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Babylonian Talmud: Tractate Shabbath
the other, into a different courtyard.1 Even as Raba asked R. Nahman: If a person holds a handful of produce in his hand and he extends it without,2 may he withdraw it into the same courtyard? He replied, It is permitted. And what about another courtyard? Said he to him, It is forbidden. And what is the difference? — When you measure out a measure of salt for it!3 There his intention is not carried out; here his intention is carried out.4
[To revert to] the main text: 'R. Bibi b. Abaye propounded: If one places a loaf of bread in an oven, do they permit him to remove it before he incurs the liability of a sin-offering or not?' R. Aha b. Abaye said to Rabina: What are the circumstances? Shall we say [that he did it] unwittingly and he did remind himself;5 then whom are they to permit?6 Hence it must surely mean that he did afterwards become aware thereof,7 but then would he be liable? Surely we learnt: All who are liable to sin-offerings are liable only if the beginning and end [of the forbidden action] are unwitting. On the other hand, if his problem refers to a deliberate action, he should have asked [whether he may remove it] before he comes to an interdict involving stoning!8 — R. Shila said: After all, it means unwittingly; and [as to the question] 'whom are they to permit?', [the reply is], Others. R. Shesheth demurred: Is then a person told, 'Sin, in order that your neighbour may gain thereby?'9 Rather, said R. Ashi, after all it refers to a deliberate act; but say [in the problem], before he comes to an interdict involving stoning.10 R. Aba son of Raba recited it explicitly: R. Bibi b. Abaye said: If one places a loaf in an oven, he is permitted to remove it before he comes to an interdict involving stoning.
IF THE POOR MAN STRETCHES OUT HIS HAND. Why is he liable? Surely removal and depositing must be from [and into] a place four [handbreadths] square,11 which is absent here?12 — Said Rabbah: The author of this [Mishnah], is R. Akiba, who maintains: We do not require a place four by four. For we learnt: If one throws [an article] from one private domain to another and public ground lies between: R. Akiba holds him liable; but the Sages hold him not liable. R. Akiba holds: We say, An object intercepted by [air] is as though it rested there;13 While the Rabbis maintain: We do not say, An object intercepted by [air] is as though it rested there. Shall we say that Rabbah is certain that they differ as to whether an object intercepted is considered at rest,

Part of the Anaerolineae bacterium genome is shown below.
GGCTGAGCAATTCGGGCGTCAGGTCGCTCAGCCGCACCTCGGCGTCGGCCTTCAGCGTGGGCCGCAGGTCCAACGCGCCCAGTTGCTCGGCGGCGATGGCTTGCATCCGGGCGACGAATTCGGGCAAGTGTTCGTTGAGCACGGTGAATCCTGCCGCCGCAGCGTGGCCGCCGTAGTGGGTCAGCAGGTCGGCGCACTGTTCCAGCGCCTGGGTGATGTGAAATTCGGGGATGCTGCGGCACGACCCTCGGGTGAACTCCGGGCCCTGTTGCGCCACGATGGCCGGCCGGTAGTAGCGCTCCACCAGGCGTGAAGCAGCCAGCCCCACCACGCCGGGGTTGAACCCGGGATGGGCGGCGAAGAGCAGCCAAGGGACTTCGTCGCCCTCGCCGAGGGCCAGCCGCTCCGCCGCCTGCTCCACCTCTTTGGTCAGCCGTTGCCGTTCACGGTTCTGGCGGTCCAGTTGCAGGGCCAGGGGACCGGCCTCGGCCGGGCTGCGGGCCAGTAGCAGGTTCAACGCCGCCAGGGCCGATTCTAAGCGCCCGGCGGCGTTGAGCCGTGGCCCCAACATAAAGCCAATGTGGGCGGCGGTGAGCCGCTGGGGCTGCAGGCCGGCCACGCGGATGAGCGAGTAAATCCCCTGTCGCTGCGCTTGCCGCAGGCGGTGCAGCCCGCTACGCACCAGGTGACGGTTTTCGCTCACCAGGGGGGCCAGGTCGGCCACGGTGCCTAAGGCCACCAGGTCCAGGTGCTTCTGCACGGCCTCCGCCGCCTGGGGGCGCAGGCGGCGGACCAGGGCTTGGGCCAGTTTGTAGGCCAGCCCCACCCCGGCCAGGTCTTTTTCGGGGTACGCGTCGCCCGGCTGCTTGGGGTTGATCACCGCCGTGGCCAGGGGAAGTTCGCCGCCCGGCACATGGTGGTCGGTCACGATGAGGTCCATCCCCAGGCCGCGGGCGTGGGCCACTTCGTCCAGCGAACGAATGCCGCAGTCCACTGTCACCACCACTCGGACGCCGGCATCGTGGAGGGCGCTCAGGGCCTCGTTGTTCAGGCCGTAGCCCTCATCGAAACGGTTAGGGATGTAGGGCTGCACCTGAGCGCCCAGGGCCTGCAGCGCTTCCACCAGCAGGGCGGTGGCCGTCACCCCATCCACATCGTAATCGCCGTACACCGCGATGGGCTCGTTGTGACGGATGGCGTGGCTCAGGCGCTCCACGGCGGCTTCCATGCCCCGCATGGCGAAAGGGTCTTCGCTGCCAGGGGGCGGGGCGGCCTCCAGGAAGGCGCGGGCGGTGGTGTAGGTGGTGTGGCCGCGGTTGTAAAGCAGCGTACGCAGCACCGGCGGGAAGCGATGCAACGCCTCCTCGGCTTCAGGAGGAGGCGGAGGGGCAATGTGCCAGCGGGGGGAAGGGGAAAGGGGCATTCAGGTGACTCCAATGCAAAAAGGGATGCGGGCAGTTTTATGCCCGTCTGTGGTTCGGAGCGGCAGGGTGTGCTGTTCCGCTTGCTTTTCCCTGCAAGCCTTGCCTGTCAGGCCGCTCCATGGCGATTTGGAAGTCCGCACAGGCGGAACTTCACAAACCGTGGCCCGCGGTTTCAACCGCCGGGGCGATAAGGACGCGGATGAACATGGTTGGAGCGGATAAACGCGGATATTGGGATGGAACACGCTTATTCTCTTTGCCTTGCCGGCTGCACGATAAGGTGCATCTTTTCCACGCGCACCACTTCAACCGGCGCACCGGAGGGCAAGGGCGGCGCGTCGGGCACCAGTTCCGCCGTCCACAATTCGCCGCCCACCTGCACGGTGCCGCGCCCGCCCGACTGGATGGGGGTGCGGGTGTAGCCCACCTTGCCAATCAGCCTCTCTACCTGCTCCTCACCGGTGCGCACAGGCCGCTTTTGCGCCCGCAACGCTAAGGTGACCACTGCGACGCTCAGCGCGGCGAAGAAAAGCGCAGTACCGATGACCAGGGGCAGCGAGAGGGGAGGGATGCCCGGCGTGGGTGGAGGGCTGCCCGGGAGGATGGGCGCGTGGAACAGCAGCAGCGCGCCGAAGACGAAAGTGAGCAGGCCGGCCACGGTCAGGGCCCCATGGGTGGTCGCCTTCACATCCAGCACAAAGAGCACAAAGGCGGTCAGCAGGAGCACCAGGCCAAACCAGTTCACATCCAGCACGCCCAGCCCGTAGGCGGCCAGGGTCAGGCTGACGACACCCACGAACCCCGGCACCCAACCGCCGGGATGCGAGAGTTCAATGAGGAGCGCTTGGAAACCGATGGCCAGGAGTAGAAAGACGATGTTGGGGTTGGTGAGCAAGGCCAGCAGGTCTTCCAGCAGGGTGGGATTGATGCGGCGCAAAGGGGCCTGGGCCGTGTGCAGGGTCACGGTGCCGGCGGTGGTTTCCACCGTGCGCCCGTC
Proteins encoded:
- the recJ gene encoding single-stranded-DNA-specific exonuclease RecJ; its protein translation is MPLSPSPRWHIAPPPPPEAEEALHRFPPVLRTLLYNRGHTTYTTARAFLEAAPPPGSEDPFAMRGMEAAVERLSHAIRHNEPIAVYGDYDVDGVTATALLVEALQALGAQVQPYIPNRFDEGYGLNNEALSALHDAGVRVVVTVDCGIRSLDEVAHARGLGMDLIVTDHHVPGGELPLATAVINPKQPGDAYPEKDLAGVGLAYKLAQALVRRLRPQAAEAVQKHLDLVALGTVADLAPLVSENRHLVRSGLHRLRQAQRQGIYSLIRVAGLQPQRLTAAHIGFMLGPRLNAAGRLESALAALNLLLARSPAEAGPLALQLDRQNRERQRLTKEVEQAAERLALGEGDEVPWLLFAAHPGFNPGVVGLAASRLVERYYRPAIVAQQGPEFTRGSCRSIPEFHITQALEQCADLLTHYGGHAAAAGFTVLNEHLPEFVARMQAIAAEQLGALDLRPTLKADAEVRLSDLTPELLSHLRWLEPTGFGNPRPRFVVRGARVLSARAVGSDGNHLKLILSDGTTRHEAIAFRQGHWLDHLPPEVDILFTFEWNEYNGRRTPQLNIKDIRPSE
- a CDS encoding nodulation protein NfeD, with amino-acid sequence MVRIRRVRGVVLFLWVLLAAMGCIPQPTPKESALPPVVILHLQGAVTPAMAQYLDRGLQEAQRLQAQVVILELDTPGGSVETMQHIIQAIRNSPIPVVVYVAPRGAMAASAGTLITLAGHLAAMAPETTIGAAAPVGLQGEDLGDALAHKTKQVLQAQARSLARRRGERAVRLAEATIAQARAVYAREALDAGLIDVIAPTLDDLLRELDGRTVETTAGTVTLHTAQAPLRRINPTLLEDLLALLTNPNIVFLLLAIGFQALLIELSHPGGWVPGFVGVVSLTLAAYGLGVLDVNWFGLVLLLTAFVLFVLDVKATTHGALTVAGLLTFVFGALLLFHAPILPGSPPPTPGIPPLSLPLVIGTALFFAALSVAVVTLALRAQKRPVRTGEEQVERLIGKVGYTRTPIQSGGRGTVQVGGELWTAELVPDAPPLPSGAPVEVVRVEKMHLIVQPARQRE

and when it [crosses the public domain] within ten handbreadths [of the ground]?1 But surely Rabbah asked a question thereon. For Rabbah propounded: Do they disagree when it is below ten, and they differ in this: R. Akiba holds, An object intercepted is as through it rested, while the Rabbis hold that it is not as though it rested; but above ten all agree that he is not liable, all holding that we do not derive throwing from reaching across?2 Or perhaps they disagree when it is above ten, and they differ in this: R. Akiba holds, We derive throwing from reaching across, while the Rabbis hold, We do not learn throwing from reaching across; but below ten all agree that he is liable. What is the reason? We say that an object intercepted is as though it rested? — That is no difficulty: after propounding, he solved it that R. Akiba holds that an object intercepted is as though it rested.3
But perhaps he [R. Akiba] does not require depositing [on a place four handbreadths square], yet he may require removal [from such a place]?4 Rather, said R. Joseph, the author of this [Mishnah] is Rabbi. Which [ruling of] Rabbi [intimates this]? Shall we say, This [ruling of] Rabbi: If one throws [an object]5 and it comes to rest upon a projection,6 of a small size,7 Rabbi holds him liable; the Sages exempt him? [But] surely there, as we will state below, it is in accordance with Abaye. For Abaye said: The reference here is to a tree standing in private ground while its branch inclines to the street, and one throws [an article] and it comes to rest upon the branch,8 Rabbi holding, We say, cast the branch after its trunk;9 but the Rabbis maintain; We do not rule, Cast the branch after its stock? — Rather it is this [ruling of] Rabbi. For it was taught: If one throws [an article] from public to public ground, and private ground lies between: Rabbi holds him liable; but the Sages exempt him. Now, Rab Judah said in Samuel's name: Rabbi imposed a twofold liability, one on account of carrying out and one on account of carrying in:10 this proves that neither removal nor depositing requires a place four by four. But surely it was stated thereon, Rab and Samuel both assert,
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